Walter Cronkite.

Walter Cronkite Awards honor exceptional reporting on the pandemic, systemic racism and election integrity

After an election year that witnessed the denial of science, a racial reckoning and an assault on American democracy, this year’s Walter Cronkite Awards shine a spotlight on journalism that seeks truth, examines inequities, serves the public and demonstrates the indispensability of a free and trustworthy press.

Presented every two years since 2001 by the USC Annenberg School for Communication and Journalism, the awards are administered by the school’s Norman Lear Center.

“In his time, Walter Cronkite had the courage to report the reality of the Vietnam War to the American people,” said Annenberg professor Marty Kaplan, director of the Lear Center. “In our time, these Cronkite Award winners have the courage to report that reality really exists.”

For the first time, entries were limited to three subject-matter categories: systemic racism, the coronavirus pandemic and the integrity of elections. A record 177 were received. These winners were announced today:

PBS FRONTLINE, “Policing the Police 2020”

This long-form account of Newark’s half-decade struggle to fix the relationship between its police department and its Black residents was hailed by the jury as “thoughtful, balanced and inspiring.” “What this story does — beautifully — is illuminate,” judges said about the work of correspondent Jelani Cobb and filmmakers James Jacoby and Anya Bourg, “shedding light on police reform without drama or hyperbole, using a story of abuse and intolerance to bring a sense of calm and search for solutions,” not only for policing, but also for education, housing, health care and other systems permeated by racial inequity.

12 News, KPNX (Phoenix), “The Work is Hard and Not Done: Being Black in the Valley”

The Tegna-owned NBC affiliate wins for its documentary of systemic racism seen through the long lens of the Black experience in Arizona. Its “highly compelling” archival footage was applauded by the jury for “providing a historical perspective on racism in Arizona over nearly the last century.” “Every single interview” with experts, community leaders and residents “carries so much emotion.” Past and present are “seamlessly strung together” into “an impactful narrative that is not broadly known, and that makes you realize how much has changed and how much more needs to be done.”

CBS News, “Bravery and Hope: 7 Days on the Front Line”

Judges lauded this harrowing documentary about a Bronx hospital at the pandemic’s epicenter as “moving and at times heartbreaking, a first draft of history, an extraordinary public service.” CBS News veterans Guy Campanile and Mitch Weitzner secured “remarkable access” for Campanile and CBS News producers Andrew Bast, T. Sean Herbert and Gilad Thaler. “At immense personal risk,” they let ER and critical care workers, patients and loved ones tell their stories without a correspondent or narration, “capturing their dedication, horror and exhaustion,” and cutting through the fog of misinformation and disinformation.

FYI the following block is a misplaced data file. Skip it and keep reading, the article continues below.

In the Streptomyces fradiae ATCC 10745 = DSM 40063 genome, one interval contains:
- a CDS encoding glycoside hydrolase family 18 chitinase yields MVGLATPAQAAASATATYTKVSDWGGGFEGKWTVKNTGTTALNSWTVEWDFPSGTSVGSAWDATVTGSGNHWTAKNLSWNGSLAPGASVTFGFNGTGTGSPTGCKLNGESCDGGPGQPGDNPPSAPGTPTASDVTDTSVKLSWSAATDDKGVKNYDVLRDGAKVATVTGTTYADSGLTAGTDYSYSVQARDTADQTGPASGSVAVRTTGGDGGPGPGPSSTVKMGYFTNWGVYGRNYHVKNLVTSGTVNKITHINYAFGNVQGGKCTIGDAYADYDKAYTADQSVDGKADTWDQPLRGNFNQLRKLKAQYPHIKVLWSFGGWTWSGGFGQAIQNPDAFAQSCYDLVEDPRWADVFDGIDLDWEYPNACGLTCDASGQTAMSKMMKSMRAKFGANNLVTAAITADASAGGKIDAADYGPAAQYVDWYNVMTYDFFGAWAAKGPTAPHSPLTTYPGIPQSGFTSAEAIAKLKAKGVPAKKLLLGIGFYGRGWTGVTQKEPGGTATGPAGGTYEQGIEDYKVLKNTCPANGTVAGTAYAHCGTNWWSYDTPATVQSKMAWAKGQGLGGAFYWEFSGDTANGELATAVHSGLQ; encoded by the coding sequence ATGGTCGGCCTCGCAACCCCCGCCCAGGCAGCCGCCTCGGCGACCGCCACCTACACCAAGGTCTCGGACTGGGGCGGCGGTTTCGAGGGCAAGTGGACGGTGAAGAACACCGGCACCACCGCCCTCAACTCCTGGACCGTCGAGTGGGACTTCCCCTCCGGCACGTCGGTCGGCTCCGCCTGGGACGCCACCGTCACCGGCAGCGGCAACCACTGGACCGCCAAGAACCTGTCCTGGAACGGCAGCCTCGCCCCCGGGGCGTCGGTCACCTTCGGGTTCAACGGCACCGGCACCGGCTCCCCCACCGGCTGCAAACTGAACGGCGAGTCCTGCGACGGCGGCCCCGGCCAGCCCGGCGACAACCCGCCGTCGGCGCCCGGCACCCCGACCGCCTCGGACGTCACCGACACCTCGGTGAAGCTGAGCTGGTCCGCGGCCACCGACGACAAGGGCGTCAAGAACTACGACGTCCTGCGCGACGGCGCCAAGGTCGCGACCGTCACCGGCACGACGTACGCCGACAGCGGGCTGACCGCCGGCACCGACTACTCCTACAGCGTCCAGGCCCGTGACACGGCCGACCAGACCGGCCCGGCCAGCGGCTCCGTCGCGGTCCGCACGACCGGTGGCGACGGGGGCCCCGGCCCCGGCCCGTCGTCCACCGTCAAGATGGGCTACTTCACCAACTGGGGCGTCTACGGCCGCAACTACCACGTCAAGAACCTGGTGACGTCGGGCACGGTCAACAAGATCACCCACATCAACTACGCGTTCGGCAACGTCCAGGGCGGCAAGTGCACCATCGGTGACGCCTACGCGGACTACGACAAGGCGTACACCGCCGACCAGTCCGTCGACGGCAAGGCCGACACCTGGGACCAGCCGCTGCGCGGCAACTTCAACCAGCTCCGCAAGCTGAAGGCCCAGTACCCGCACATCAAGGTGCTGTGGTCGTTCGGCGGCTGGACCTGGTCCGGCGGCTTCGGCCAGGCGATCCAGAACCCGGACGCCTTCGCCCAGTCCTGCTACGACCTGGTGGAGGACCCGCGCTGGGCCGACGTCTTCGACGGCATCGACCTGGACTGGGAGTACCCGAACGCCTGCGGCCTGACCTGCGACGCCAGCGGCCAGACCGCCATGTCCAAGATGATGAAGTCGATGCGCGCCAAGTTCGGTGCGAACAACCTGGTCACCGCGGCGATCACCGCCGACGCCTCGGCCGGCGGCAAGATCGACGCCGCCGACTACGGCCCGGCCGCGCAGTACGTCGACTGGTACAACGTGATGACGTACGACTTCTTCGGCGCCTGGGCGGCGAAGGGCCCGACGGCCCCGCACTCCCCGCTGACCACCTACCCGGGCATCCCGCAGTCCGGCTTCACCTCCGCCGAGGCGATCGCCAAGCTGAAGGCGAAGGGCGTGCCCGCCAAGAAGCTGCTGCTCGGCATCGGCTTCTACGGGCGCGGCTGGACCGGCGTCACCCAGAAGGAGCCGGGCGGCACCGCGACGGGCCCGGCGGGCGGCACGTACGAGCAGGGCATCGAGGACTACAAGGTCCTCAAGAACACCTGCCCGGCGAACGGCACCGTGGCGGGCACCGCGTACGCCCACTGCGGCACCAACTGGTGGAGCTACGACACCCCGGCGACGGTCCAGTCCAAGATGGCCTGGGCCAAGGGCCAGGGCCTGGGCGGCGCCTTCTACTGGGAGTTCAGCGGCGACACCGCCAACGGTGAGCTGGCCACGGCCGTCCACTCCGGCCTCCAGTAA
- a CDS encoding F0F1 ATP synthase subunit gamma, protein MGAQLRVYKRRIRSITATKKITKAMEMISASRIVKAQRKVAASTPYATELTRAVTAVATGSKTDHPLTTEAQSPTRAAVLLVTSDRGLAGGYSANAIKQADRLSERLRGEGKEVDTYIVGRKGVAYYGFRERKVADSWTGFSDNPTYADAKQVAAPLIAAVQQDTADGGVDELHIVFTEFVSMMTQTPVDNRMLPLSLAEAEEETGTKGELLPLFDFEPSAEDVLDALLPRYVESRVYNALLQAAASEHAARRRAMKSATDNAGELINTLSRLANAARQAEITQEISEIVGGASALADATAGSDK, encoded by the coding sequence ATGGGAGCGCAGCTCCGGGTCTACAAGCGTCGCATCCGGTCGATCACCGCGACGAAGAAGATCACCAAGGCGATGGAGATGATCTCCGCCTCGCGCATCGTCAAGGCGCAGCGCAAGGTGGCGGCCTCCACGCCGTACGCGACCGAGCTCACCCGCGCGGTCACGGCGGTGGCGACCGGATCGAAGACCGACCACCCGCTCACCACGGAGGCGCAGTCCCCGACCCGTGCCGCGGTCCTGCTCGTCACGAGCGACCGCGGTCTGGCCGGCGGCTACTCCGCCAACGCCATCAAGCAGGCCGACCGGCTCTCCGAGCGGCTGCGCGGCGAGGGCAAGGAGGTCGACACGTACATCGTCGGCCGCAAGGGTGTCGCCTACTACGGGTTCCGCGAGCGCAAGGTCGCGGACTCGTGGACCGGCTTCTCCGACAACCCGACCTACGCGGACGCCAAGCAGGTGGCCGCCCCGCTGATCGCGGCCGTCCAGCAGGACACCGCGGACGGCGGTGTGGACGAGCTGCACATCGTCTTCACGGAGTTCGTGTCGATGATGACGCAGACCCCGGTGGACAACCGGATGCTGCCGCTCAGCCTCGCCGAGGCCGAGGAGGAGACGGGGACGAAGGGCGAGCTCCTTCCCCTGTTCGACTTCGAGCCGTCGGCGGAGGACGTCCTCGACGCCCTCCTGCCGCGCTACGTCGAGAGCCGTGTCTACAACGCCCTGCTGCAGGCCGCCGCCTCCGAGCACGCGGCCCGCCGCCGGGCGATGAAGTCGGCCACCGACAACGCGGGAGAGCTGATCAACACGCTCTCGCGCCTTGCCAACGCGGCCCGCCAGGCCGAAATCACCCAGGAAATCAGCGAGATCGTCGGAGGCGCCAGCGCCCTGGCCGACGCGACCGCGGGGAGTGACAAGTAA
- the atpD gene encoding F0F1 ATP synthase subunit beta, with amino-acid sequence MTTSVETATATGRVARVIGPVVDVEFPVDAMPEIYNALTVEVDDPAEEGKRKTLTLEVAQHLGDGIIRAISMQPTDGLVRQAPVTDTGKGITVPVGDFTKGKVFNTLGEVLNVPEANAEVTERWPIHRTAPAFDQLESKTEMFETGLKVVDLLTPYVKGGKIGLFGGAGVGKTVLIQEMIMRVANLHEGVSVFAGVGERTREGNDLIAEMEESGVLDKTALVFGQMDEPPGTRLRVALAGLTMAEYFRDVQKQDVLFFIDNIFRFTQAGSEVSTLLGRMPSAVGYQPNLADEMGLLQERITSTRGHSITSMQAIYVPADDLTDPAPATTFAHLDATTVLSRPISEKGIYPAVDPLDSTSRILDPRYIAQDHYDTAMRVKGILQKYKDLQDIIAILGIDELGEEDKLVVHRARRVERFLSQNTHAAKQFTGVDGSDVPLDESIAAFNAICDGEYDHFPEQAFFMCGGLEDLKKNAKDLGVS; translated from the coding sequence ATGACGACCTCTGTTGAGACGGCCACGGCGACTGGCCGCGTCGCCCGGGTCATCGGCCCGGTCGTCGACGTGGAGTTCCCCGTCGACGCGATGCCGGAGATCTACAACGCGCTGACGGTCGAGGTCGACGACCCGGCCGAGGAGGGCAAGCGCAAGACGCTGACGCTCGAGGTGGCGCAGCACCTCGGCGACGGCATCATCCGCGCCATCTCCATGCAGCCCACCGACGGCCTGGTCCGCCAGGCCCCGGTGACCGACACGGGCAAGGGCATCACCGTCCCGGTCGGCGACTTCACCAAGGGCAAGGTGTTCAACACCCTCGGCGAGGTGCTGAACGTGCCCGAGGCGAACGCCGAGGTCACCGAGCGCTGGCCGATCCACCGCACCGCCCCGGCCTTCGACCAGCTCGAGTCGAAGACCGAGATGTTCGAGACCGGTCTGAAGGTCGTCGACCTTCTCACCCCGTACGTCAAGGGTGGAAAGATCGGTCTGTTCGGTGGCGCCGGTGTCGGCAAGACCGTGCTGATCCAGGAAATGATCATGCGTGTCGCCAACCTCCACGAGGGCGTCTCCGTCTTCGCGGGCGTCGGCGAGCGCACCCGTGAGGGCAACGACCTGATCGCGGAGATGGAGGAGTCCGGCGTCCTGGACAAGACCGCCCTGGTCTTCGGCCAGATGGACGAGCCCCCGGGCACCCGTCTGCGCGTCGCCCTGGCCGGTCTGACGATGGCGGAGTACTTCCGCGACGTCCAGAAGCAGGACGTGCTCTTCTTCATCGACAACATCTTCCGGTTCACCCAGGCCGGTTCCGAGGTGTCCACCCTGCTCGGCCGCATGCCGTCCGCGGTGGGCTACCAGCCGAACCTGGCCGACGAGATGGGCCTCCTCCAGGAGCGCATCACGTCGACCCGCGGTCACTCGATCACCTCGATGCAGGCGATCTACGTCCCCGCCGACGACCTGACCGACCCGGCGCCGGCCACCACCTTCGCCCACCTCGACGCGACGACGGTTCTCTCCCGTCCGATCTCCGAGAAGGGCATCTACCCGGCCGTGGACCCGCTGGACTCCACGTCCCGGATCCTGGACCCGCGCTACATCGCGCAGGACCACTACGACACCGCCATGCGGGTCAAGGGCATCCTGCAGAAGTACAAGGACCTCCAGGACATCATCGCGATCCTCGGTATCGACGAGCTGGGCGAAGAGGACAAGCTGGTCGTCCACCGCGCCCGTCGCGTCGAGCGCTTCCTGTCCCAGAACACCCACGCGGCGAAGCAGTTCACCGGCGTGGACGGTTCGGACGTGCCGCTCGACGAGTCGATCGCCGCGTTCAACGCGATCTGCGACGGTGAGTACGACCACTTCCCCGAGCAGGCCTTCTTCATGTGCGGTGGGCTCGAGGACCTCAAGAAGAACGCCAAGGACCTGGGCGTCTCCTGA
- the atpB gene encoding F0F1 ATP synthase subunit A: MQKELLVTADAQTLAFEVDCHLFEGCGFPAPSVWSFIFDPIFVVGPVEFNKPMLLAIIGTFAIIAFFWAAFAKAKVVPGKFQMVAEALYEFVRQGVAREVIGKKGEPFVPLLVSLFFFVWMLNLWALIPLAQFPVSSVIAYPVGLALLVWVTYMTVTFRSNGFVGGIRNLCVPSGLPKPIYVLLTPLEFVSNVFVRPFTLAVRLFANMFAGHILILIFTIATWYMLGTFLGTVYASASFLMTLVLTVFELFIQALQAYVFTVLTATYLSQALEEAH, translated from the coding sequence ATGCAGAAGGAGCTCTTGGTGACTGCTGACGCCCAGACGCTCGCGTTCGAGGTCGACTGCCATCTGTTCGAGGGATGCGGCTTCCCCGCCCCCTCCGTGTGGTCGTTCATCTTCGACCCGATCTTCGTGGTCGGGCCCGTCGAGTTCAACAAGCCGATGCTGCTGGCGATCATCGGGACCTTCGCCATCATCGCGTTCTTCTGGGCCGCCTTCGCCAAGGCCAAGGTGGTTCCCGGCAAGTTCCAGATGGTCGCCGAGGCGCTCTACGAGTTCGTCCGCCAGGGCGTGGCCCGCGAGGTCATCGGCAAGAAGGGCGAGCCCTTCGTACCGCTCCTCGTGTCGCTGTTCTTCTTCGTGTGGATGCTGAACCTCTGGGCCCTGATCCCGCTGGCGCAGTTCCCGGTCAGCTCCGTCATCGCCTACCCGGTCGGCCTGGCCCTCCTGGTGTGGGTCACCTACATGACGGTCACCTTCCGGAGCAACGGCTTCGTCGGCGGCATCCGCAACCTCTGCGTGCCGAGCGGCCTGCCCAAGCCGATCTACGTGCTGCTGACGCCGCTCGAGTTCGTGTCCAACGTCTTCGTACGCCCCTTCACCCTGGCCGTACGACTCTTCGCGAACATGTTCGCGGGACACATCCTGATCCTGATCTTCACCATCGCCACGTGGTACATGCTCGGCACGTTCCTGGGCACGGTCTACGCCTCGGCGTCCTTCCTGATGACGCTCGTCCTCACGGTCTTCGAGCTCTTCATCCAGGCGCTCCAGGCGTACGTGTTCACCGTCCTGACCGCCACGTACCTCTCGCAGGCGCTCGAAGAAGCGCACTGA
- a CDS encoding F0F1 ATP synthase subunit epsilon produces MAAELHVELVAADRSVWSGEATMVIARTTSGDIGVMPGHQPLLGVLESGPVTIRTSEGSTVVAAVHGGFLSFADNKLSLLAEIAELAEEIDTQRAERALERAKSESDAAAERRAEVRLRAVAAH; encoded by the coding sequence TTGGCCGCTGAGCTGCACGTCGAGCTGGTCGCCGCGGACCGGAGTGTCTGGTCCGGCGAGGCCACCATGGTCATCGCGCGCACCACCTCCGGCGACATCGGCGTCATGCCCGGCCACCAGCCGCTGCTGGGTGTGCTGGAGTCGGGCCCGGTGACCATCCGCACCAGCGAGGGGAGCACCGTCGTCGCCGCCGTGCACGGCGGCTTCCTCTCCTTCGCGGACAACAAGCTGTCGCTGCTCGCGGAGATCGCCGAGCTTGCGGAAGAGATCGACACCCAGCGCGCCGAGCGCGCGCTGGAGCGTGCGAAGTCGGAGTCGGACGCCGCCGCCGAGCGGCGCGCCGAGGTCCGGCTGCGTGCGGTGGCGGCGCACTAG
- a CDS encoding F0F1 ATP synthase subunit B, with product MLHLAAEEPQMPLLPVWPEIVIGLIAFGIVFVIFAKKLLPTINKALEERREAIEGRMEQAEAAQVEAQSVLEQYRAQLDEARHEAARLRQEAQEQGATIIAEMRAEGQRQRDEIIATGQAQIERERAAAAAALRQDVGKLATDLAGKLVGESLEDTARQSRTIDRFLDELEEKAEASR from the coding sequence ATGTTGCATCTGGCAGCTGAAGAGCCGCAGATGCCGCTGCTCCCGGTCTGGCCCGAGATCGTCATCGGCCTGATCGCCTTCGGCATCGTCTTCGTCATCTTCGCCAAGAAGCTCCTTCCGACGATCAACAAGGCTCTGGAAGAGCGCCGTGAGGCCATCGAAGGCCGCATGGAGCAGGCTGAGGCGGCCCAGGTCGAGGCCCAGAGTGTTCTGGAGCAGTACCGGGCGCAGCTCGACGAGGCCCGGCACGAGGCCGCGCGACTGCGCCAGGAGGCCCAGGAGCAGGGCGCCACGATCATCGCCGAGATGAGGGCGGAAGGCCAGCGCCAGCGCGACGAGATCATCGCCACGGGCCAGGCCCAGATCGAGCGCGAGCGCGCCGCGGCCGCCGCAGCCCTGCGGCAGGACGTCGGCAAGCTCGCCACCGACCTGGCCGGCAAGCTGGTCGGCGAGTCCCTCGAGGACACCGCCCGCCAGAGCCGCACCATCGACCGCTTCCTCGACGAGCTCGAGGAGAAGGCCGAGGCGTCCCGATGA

CNN, “Coronavirus Outbreak in China”

David Culver’s reporting was among the first to emerge from Wuhan before the outbreak was declared a pandemic. The 24 hours that Culver, producer Yong Xiong and photojournalist Natalie Thomas spent in Wuhan on the eve of lockdown provided essential contacts for months of reporting from Beijing, starting with a two-week quarantine. They were the only foreign TV network team to speak with whistleblower Dr. Li Wenliang; two weeks later, Culver was live on air and reported news of Li’s death when it broke. The jury recognized CNN’s “exceptional real-time access. They were right where and when they should have been.”

TMJ4 News (Milwaukee), “Unemployment System Collapse”

Wisconsin’s pandemic shutdown brought its dangerously outdated unemployment system to the breaking point, failing thousands of people, some becoming homeless while waiting for benefits. This Scripps-owned NBC affiliate used social and broadcast media for struggling Wisconsinites to tell their own stories, and for the station and its nonprofit partner, Wisconsin Watch, to hold government’s feet to the fire, helping citizens collect hundreds of thousands of dollars in unemployment back pay. The jury commended the TMJ4 I-Team’s “great storytelling and selfless tenacity” as “a great example of journalism as a public service.”

NBC Montana, Maritsa Georgiou’s reporting on “USPS Blue Box Removals”

In a pandemic election year particularly reliant on voting by mail, the U.S. Postmaster General implemented nationwide policies whose effect was to gum up and slow down mail delivery. When he put those measures on hold, NBC Montana’s Maritsa Georgiou “clearly had a hand in it,” the judges said. Her “dogged” reporting for this Sinclair-owned station broke the story of mailbox removal in Montana, especially in Democratic areas. “She shined a light on practices that could have disenfranchised Montanans”; her reporting rippled across the nation, prompting more coverage and “ultimately bringing about change.”

CNN, Dr. Sanjay Gupta’s pandemic fact-checking

Presented in tandem with the Cronkite Awards by the Annenberg Public Policy Center of the University of Pennsylvania, the Brooks Jackson Prize for Fact-Checking goes to Dr. Sanjay Gupta, CNN’s chief medical correspondent, for his correction of COVID-19 misinformation. The jury praised him as an important voice throughout the pandemic and in many formats. He delivered on-air fact-checking segments, participated in town halls and hosted a COVID-19 podcast. “Dr. Gupta has been a consistent and reliable messenger for accurate information. He delivers the facts clearly and states them with purpose and authority.”

The awards will be presented at a virtual ceremony this summer. For more information, including the winning entry videos, visit